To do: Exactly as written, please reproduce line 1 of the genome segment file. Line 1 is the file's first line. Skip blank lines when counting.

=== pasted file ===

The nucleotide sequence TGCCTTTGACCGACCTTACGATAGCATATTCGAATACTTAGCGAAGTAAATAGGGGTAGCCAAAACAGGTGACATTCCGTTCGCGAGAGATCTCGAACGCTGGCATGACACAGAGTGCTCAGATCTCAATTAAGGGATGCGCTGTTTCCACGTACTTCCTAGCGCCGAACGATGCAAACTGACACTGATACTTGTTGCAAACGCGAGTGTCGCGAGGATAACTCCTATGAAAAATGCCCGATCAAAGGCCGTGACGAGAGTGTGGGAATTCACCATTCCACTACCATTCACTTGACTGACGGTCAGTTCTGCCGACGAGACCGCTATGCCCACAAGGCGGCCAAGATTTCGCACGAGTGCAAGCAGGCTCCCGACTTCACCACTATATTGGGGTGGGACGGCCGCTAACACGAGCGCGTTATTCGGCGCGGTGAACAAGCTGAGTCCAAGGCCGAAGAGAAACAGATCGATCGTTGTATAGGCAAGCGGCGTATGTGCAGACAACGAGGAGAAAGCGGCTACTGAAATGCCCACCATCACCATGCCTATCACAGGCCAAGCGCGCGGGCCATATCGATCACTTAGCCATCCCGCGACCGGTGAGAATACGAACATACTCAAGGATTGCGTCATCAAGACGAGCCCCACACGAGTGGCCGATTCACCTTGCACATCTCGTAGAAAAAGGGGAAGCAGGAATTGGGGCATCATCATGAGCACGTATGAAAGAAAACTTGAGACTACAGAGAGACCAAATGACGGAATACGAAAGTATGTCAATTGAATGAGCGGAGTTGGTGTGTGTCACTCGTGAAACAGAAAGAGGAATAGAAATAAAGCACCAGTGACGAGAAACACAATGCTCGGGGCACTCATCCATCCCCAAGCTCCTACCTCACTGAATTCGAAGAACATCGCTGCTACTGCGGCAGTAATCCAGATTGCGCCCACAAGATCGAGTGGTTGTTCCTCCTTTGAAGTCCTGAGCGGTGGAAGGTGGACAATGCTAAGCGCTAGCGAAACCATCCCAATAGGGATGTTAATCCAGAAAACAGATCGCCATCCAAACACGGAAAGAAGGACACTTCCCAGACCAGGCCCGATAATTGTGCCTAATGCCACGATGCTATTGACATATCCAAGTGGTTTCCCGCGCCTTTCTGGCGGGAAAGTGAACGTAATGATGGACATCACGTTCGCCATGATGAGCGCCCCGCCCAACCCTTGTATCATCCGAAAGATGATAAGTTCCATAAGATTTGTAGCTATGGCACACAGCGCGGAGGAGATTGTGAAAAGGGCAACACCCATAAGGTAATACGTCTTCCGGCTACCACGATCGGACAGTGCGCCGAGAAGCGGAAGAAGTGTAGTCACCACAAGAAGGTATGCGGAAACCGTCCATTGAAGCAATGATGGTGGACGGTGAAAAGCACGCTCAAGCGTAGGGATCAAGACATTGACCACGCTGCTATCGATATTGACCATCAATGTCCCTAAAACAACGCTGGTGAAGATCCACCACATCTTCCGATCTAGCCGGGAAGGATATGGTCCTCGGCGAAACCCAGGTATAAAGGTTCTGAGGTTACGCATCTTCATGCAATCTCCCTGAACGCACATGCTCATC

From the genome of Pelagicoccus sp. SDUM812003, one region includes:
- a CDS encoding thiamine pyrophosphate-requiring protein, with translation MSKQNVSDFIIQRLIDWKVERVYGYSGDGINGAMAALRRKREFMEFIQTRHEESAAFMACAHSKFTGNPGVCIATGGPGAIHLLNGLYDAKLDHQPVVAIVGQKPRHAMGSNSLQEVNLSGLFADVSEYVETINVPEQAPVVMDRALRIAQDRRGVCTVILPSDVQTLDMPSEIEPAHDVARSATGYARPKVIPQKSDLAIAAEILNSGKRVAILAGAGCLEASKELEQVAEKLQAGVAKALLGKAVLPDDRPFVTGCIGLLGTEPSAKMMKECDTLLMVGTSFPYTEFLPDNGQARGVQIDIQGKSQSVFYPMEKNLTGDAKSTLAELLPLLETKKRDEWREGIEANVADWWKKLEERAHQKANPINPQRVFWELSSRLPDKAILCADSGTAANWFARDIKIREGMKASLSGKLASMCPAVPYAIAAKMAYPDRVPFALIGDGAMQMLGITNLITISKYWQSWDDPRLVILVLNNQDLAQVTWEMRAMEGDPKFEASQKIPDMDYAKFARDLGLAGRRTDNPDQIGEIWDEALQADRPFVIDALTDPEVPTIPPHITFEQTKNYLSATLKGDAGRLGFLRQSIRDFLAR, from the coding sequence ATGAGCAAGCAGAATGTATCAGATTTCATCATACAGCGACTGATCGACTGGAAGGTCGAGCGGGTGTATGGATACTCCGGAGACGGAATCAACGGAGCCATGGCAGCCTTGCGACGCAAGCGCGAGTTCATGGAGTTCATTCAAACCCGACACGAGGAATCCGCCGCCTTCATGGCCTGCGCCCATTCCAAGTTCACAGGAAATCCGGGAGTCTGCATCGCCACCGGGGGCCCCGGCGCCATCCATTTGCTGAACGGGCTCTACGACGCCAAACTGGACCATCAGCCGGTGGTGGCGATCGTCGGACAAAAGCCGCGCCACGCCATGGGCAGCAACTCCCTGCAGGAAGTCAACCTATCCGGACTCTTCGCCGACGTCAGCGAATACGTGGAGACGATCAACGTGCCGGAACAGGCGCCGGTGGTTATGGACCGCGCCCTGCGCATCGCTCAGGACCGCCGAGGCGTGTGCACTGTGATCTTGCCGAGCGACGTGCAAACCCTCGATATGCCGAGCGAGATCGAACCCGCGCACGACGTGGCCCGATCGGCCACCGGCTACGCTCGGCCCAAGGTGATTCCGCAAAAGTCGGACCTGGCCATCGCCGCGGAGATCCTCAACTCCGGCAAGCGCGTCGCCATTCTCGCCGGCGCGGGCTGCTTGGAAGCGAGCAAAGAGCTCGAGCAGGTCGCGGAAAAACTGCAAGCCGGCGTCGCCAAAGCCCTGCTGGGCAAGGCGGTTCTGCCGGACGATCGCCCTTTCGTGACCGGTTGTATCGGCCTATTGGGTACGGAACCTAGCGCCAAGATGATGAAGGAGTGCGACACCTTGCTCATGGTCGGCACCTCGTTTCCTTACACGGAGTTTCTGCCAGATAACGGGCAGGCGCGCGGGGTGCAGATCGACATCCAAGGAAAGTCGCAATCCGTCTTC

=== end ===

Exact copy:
The nucleotide sequence TGCCTTTGACCGACCTTACGATAGCATATTCGAATACTTAGCGAAGTAAATAGGGGTAGCCAAAACAGGTGACATTCCGTTCGCGAGAGATCTCGAACGCTGGCATGACACAGAGTGCTCAGATCTCAATTAAGGGATGCGCTGTTTCCACGTACTTCCTAGCGCCGAACGATGCAAACTGACACTGATACTTGTTGCAAACGCGAGTGTCGCGAGGATAACTCCTATGAAAAATGCCCGATCAAAGGCCGTGACGAGAGTGTGGGAATTCACCATTCCACTACCATTCACTTGACTGACGGTCAGTTCTGCCGACGAGACCGCTATGCCCACAAGGCGGCCAAGATTTCGCACGAGTGCAAGCAGGCTCCCGACTTCACCACTATATTGGGGTGGGACGGCCGCTAACACGAGCGCGTTATTCGGCGCGGTGAACAAGCTGAGTCCAAGGCCGAAGAGAAACAGATCGATCGTTGTATAGGCAAGCGGCGTATGTGCAGACAACGAGGAGAAAGCGGCTACTGAAATGCCCACCATCACCATGCCTATCACAGGCCAAGCGCGCGGGCCATATCGATCACTTAGCCATCCCGCGACCGGTGAGAATACGAACATACTCAAGGATTGCGTCATCAAGACGAGCCCCACACGAGTGGCCGATTCACCTTGCACATCTCGTAGAAAAAGGGGAAGCAGGAATTGGGGCATCATCATGAGCACGTATGAAAGAAAACTTGAGACTACAGAGAGACCAAATGACGGAATACGAAAGTATGTCAATTGAATGAGCGGAGTTGGTGTGTGTCACTCGTGAAACAGAAAGAGGAATAGAAATAAAGCACCAGTGACGAGAAACACAATGCTCGGGGCACTCATCCATCCCCAAGCTCCTACCTCACTGAATTCGAAGAACATCGCTGCTACTGCGGCAGTAATCCAGATTGCGCCCACAAGATCGAGTGGTTGTTCCTCCTTTGAAGTCCTGAGCGGTGGAAGGTGGACAATGCTAAGCGCTAGCGAAACCATCCCAATAGGGATGTTAATCCAGAAAACAGATCGCCATCCAAACACGGAAAGAAGGACACTTCCCAGACCAGGCCCGATAATTGTGCCTAATGCCACGATGCTATTGACATATCCAAGTGGTTTCCCGCGCCTTTCTGGCGGGAAAGTGAACGTAATGATGGACATCACGTTCGCCATGATGAGCGCCCCGCCCAACCCTTGTATCATCCGAAAGATGATAAGTTCCATAAGATTTGTAGCTATGGCACACAGCGCGGAGGAGATTGTGAAAAGGGCAACACCCATAAGGTAATACGTCTTCCGGCTACCACGATCGGACAGTGCGCCGAGAAGCGGAAGAAGTGTAGTCACCACAAGAAGGTATGCGGAAACCGTCCATTGAAGCAATGATGGTGGACGGTGAAAAGCACGCTCAAGCGTAGGGATCAAGACATTGACCACGCTGCTATCGATATTGACCATCAATGTCCCTAAAACAACGCTGGTGAAGATCCACCACATCTTCCGATCTAGCCGGGAAGGATATGGTCCTCGGCGAAACCCAGGTATAAAGGTTCTGAGGTTACGCATCTTCATGCAATCTCCCTGAACGCACATGCTCATC